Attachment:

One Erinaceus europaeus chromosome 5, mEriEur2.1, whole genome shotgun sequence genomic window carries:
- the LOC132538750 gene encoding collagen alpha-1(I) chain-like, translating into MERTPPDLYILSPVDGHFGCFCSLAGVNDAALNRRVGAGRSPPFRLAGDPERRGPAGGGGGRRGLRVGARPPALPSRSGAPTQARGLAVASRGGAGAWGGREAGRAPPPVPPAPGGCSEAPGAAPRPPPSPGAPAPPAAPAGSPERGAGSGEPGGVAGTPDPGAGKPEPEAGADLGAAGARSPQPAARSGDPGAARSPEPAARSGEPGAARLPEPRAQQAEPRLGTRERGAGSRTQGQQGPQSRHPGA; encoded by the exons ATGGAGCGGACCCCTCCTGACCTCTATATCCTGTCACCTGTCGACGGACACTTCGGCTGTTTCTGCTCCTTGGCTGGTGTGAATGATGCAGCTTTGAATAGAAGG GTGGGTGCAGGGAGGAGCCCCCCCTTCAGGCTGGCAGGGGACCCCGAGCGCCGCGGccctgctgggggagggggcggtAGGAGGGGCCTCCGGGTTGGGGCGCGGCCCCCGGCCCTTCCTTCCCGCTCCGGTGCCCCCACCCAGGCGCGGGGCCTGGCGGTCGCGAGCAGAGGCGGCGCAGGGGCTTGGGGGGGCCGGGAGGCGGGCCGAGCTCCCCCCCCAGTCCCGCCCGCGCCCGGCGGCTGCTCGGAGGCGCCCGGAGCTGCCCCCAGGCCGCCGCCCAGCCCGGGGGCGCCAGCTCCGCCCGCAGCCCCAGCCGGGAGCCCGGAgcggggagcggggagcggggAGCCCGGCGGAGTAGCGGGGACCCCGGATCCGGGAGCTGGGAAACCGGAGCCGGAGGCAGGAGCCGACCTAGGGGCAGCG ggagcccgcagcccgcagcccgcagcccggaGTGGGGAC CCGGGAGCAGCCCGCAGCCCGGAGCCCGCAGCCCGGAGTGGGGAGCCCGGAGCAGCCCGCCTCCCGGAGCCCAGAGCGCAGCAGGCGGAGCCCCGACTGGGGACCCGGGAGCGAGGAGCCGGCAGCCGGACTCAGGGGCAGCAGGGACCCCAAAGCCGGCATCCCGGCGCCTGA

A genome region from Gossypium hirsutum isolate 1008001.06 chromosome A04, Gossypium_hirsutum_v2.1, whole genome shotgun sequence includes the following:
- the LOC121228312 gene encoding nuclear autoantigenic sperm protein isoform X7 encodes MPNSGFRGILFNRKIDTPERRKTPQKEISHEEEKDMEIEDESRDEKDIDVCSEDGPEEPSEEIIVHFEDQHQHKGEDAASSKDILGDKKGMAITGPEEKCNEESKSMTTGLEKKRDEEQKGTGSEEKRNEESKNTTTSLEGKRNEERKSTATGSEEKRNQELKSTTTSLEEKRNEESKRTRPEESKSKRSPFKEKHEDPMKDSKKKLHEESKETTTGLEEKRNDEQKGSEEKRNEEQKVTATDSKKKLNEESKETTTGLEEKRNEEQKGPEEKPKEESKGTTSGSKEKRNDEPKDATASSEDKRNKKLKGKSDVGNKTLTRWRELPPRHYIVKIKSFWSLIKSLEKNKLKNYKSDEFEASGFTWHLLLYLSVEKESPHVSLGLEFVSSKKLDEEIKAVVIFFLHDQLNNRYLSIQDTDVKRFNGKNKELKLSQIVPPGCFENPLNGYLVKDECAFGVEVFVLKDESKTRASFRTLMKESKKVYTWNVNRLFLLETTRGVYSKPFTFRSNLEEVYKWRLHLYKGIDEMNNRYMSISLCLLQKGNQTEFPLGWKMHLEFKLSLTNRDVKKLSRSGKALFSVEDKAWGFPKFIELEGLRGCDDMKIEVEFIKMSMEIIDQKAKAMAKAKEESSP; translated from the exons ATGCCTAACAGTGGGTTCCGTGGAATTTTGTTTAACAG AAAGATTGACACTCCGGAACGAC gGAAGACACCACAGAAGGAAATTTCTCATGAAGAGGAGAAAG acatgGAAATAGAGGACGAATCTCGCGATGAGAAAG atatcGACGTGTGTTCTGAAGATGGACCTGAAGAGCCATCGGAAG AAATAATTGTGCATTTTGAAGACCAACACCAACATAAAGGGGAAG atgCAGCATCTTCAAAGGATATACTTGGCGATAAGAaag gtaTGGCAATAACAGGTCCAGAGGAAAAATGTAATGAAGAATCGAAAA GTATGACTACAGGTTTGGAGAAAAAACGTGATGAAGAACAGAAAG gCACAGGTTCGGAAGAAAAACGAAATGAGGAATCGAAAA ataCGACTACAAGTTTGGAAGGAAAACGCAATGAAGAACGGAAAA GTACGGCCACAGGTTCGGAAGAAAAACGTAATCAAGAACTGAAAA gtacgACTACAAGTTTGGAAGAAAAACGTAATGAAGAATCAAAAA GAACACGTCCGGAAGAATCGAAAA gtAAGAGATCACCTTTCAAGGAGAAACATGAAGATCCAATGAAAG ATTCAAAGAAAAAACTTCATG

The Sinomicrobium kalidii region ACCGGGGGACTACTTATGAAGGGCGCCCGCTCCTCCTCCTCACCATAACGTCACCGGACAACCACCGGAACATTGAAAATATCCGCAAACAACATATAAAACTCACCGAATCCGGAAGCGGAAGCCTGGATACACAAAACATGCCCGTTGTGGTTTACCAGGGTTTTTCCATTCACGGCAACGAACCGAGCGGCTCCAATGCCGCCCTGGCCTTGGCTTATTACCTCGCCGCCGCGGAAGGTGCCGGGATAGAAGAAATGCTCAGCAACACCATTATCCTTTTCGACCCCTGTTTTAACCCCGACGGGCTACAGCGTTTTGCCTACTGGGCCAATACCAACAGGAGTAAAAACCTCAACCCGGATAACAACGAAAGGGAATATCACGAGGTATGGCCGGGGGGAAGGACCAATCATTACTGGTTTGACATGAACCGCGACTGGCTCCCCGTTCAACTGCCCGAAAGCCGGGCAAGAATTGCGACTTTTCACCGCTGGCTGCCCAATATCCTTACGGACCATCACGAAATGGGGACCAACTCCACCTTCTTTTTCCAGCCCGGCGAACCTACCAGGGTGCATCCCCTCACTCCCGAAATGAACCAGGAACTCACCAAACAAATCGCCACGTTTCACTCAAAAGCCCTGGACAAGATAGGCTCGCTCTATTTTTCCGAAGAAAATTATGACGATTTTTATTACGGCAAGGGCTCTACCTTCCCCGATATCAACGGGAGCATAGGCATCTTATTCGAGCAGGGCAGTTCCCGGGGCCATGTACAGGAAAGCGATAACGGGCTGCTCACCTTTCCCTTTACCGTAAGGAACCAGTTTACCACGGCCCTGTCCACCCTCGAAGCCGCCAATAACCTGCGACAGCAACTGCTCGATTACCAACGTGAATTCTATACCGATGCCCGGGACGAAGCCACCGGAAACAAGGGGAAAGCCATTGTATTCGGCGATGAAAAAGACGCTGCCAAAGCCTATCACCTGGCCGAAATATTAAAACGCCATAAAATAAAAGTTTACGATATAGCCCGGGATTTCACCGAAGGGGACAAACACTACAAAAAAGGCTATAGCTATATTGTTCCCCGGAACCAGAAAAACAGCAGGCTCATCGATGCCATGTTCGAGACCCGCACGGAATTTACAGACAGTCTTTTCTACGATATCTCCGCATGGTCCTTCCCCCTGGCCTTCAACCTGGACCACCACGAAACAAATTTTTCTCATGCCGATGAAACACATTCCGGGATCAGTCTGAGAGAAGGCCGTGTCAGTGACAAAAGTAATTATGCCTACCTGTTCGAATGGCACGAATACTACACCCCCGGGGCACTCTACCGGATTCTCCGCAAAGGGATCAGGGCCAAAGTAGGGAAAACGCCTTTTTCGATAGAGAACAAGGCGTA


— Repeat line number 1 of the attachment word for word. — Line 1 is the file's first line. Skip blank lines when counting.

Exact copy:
One Erinaceus europaeus chromosome 5, mEriEur2.1, whole genome shotgun sequence genomic window carries: